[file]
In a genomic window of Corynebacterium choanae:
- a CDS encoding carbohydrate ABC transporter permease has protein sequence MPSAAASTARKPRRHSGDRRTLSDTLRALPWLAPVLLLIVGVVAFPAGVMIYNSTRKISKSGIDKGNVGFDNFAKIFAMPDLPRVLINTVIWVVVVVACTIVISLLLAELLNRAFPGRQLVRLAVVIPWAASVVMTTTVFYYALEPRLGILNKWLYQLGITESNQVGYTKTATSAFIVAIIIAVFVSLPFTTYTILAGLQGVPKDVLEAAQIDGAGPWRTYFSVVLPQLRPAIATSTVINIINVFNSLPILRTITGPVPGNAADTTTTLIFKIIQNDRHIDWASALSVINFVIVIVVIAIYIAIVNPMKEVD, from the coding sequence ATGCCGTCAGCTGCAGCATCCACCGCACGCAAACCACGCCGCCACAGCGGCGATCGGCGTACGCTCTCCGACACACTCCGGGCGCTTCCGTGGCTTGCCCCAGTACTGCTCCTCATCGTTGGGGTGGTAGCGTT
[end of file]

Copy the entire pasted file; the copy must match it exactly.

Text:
In a genomic window of Corynebacterium choanae:
- a CDS encoding carbohydrate ABC transporter permease has protein sequence MPSAAASTARKPRRHSGDRRTLSDTLRALPWLAPVLLLIVGVVAFPAGVMIYNSTRKISKSGIDKGNVGFDNFAKIFAMPDLPRVLINTVIWVVVVVACTIVISLLLAELLNRAFPGRQLVRLAVVIPWAASVVMTTTVFYYALEPRLGILNKWLYQLGITESNQVGYTKTATSAFIVAIIIAVFVSLPFTTYTILAGLQGVPKDVLEAAQIDGAGPWRTYFSVVLPQLRPAIATSTVINIINVFNSLPILRTITGPVPGNAADTTTTLIFKIIQNDRHIDWASALSVINFVIVIVVIAIYIAIVNPMKEVD, from the coding sequence ATGCCGTCAGCTGCAGCATCCACCGCACGCAAACCACGCCGCCACAGCGGCGATCGGCGTACGCTCTCCGACACACTCCGGGCGCTTCCGTGGCTTGCCCCAGTACTGCTCCTCATCGTTGGGGTGGTAGCGTT